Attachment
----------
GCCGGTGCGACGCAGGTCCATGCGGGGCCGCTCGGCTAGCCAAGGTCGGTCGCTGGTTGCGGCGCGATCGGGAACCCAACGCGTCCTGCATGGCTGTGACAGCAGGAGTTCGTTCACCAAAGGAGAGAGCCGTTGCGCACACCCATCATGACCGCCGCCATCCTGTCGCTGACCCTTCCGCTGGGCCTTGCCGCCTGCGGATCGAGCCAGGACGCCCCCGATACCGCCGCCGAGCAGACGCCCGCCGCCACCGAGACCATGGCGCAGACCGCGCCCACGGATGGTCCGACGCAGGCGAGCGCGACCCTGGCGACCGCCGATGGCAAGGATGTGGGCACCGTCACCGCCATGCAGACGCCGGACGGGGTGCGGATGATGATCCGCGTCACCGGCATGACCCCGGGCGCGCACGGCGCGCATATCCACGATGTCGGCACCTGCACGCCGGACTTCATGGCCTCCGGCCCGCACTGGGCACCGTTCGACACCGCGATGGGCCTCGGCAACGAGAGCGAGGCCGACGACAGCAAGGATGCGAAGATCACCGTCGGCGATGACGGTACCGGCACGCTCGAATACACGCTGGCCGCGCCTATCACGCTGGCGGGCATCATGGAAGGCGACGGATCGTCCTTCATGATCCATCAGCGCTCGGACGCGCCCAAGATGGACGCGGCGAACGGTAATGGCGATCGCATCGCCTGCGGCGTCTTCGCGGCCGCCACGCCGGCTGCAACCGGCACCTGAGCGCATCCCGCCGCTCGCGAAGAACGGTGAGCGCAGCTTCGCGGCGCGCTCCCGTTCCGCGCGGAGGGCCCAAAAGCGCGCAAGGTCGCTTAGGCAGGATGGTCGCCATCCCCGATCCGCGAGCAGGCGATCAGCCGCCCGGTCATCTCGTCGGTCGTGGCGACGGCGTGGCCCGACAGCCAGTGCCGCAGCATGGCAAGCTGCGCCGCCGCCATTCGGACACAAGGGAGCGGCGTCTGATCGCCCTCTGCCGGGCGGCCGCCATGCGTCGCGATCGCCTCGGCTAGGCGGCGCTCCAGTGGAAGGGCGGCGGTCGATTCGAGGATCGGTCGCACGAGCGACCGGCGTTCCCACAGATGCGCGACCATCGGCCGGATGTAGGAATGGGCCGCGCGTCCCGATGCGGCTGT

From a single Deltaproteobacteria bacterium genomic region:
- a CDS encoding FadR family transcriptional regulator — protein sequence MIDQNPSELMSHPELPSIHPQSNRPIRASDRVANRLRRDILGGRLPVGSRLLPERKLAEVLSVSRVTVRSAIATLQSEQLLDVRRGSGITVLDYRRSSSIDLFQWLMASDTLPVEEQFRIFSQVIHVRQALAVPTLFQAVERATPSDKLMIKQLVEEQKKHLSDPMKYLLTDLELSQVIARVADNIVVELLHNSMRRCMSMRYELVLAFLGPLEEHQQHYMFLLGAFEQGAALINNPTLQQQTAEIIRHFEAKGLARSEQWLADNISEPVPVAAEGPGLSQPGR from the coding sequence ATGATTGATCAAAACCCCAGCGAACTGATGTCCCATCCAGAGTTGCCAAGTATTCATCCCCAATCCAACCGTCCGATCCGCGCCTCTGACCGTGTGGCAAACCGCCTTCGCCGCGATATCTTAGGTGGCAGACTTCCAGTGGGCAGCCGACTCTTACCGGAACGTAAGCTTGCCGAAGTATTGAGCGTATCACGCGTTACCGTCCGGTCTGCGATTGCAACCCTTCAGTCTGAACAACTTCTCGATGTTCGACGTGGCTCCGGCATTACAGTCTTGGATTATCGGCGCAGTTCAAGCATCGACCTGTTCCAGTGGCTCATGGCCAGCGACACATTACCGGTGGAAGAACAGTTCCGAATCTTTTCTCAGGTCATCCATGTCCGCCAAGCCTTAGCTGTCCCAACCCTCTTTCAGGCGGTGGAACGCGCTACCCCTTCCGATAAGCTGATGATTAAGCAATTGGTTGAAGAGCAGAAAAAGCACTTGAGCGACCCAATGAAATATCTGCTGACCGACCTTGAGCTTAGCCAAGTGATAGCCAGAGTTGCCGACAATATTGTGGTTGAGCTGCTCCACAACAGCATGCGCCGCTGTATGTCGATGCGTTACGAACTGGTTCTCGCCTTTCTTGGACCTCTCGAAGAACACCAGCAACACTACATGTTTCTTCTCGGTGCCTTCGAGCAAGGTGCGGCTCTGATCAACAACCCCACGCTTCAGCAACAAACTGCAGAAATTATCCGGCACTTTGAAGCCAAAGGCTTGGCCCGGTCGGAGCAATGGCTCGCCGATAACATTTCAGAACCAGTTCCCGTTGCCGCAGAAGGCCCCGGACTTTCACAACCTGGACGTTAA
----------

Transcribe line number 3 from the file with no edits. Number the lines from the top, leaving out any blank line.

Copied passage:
- a CDS encoding FadR family transcriptional regulator — protein sequence MIDQNPSELMSHPELPSIHPQSNRPIRASDRVANRLRRDILGGRLPVGSRLLPERKLAEVLSVSRVTVRSAIATLQSEQLLDVRRGSGITVLDYRRSSSIDLFQWLMASDTLPVEEQFRIFSQVIHVRQALAVPTLFQAVERATPSDKLMIKQLVEEQKKHLSDPMKYLLTDLELSQVIARVADNIVVELLHNSMRRCMSMRYELVLAFLGPLEEHQQHYMFLLGAFEQGAALINNPTLQQQTAEIIRHFEAKGLARSEQWLADNISEPVPVAAEGPGLSQPGR from the coding sequence ATGATTGATCAAAACCCCAGCGAACTGATGTCCCATCCAGAGTTGCCAAGTATTCATCCCCAATCCAACCGTCCGATCCGCGCCTCTGACCGTGTGGCAAACCGCCTTCGCCGCGATATCTTAGGTGGCAGACTTCCAGTGGGCAGCCGACTCTTACCGGAACGTAAGCTTGCCGAAGTATTGAGCGTATCACGCGTTACCGTCCGGTCTGCGATTGCAACCCTTCAGTCTGAACAACTTCTCGATGTTCGACGTGGCTCCGGCATTACAGTCTTGGATTATCGGCGCAGTTCAAGCATCGACCTGTTCCAGTGGCTCATGGCCAGCGACACATTACCGGTGGAAGAACAGTTCCGAATCTTTTCTCAGGTCATCCATGTCCGCCAAGCCTTAGCTGTCCCAACCCTCTTTCAGGCGGTGGAACGCGCTACCCCTTCCGATAAGCTGATGATTAAGCAATTGGTTGAAGAGCAGAAAAAGCACTTGAGCGACCCAATGAAATATCTGCTGACCGACCTTGAGCTTAGCCAAGTGATAGCCAGAGTTGCCGACAATATTGTGGTTGAGCTGCTCCACAACAGCATGCGCCGCTGTATGTCGATGCGTTACGAACTGGTTCTCGCCTTTCTTGGACCTCTCGAAGAACACCAGCAACACTACATGTTTCTTCTCGGTGCCTTCGAGCAAGGTGCGGCTCTGATCAACAACCCCACGCTTCAGCAACAAACTGCAGAAATTATCCGGCACTTTGAAGCCAAAGGCTTGGCCCGGTCGGAGCAATGGCTCGCCGATAACATTTCAGAACCAGTTCCCGTTGCCGCAGAAGGCCCCGGACTTTCACAACCTGGACGTTAA